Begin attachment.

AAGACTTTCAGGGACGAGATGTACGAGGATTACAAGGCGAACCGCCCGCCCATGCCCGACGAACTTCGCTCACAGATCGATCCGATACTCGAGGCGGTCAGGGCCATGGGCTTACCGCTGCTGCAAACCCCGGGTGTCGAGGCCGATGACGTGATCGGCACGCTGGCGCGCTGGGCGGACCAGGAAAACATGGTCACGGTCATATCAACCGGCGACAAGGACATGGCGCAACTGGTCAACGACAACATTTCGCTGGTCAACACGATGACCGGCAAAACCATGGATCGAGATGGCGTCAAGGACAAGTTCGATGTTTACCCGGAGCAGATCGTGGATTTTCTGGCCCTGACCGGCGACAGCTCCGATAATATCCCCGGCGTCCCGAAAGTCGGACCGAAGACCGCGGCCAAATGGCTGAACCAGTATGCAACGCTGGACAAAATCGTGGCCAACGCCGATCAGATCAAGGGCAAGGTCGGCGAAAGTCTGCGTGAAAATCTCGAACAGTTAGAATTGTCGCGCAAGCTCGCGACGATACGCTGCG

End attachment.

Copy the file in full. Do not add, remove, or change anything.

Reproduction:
AAGACTTTCAGGGACGAGATGTACGAGGATTACAAGGCGAACCGCCCGCCCATGCCCGACGAACTTCGCTCACAGATCGATCCGATACTCGAGGCGGTCAGGGCCATGGGCTTACCGCTGCTGCAAACCCCGGGTGTCGAGGCCGATGACGTGATCGGCACGCTGGCGCGCTGGGCGGACCAGGAAAACATGGTCACGGTCATATCAACCGGCGACAAGGACATGGCGCAACTGGTCAACGACAACATTTCGCTGGTCAACACGATGACCGGCAAAACCATGGATCGAGATGGCGTCAAGGACAAGTTCGATGTTTACCCGGAGCAGATCGTGGATTTTCTGGCCCTGACCGGCGACAGCTCCGATAATATCCCCGGCGTCCCGAAAGTCGGACCGAAGACCGCGGCCAAATGGCTGAACCAGTATGCAACGCTGGACAAAATCGTGGCCAACGCCGATCAGATCAAGGGCAAGGTCGGCGAAAGTCTGCGTGAAAATCTCGAACAGTTAGAATTGTCGCGCAAGCTCGCGACGATACGCTGCG